The Gladwell effect

'By proving methodically that ideas spread from the ground up and are transmitted by peers one trusts — rather than being dictated top-down by pundits and ad men to be passively received — he switched the locus of power to the absorber or consumer of ideas and products (and inaugurated a vast trend for marketers to “seed” a product with “influencers” in a way that would hopefully “go viral”. He also anticipated the community-building and opinion-making power of the internet.) Adieu, unquestioned authority of newspapers, historians and Madison Avenue.

In Blink, to my mind his least successful book, he nonetheless proved that there is no such thing as a human being without bias. So long, myths of a post-racial, post-feminist, post-class-structure society. And in his most important book, the new Outliers — which could actually be called “Inliers” because it is about how perfectly ordinary people or garden-variety geniuses either do or do not get the breaks that will catapult them to the heights — he gives a sweeping, scorched-earth annihilation of the Western world’s delusion that there is such a thing as a functioning meritocracy; and he punctures for good America’s favourite fairytale, that anyone with grit and pluck can haul him or herself up by the bootstraps and succeed.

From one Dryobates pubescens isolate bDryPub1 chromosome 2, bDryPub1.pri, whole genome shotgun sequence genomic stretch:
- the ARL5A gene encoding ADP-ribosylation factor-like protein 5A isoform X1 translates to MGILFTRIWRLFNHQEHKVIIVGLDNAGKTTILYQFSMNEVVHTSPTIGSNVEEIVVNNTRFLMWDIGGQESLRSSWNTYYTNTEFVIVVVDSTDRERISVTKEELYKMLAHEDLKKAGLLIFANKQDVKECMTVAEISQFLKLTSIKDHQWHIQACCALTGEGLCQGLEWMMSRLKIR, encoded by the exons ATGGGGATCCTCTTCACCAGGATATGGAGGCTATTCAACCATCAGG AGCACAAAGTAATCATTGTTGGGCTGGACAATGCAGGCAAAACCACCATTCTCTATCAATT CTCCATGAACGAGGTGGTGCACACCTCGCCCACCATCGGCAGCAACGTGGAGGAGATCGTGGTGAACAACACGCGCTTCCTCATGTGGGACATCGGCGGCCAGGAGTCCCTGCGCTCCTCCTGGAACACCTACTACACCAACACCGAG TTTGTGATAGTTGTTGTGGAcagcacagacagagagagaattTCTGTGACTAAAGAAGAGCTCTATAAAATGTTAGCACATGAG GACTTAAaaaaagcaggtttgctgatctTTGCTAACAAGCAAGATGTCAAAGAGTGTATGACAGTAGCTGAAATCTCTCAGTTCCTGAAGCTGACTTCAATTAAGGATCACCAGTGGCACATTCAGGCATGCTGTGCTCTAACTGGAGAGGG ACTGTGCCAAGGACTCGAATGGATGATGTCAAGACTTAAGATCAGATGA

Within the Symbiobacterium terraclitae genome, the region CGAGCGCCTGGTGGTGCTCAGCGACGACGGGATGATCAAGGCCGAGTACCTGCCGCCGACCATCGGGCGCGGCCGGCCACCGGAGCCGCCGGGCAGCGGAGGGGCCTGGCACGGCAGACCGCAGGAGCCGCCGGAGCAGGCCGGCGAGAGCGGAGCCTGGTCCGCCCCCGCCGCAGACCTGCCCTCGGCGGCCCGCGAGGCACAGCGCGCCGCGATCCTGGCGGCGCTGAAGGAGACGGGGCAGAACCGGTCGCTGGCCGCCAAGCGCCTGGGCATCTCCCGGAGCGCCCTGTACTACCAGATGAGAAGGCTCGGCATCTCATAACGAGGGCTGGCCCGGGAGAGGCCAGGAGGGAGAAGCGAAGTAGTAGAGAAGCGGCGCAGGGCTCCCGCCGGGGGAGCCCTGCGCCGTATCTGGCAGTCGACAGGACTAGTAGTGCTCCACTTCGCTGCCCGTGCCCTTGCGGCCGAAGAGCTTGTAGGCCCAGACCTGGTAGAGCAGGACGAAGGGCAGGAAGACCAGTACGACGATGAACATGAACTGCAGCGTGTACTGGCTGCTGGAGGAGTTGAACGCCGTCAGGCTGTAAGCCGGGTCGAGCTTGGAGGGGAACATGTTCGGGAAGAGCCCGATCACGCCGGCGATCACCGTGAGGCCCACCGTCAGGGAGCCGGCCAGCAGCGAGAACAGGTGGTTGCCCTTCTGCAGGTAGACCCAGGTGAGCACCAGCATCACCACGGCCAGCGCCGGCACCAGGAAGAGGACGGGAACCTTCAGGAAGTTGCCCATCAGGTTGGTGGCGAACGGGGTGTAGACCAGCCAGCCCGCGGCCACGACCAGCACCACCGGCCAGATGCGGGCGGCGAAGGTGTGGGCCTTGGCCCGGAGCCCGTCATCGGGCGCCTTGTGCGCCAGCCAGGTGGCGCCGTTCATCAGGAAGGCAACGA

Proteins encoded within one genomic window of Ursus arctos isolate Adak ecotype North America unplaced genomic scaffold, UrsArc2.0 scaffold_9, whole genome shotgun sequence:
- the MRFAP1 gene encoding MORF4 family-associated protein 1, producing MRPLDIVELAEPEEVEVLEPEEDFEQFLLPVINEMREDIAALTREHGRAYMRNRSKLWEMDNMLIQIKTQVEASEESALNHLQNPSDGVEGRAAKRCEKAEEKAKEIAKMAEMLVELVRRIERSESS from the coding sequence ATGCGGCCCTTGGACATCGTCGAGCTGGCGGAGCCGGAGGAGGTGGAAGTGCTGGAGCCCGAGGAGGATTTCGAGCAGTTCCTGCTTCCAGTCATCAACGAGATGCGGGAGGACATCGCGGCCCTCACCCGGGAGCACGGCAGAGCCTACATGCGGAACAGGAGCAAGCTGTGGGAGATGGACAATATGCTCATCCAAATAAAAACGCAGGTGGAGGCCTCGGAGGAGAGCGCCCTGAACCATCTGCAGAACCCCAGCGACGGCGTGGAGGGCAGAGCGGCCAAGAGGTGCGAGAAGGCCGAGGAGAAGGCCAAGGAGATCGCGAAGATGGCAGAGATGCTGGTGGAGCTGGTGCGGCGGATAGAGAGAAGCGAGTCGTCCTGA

- Naomi Wolf, 'Malcolm Gladwell: 'I was an outsider many times over'.


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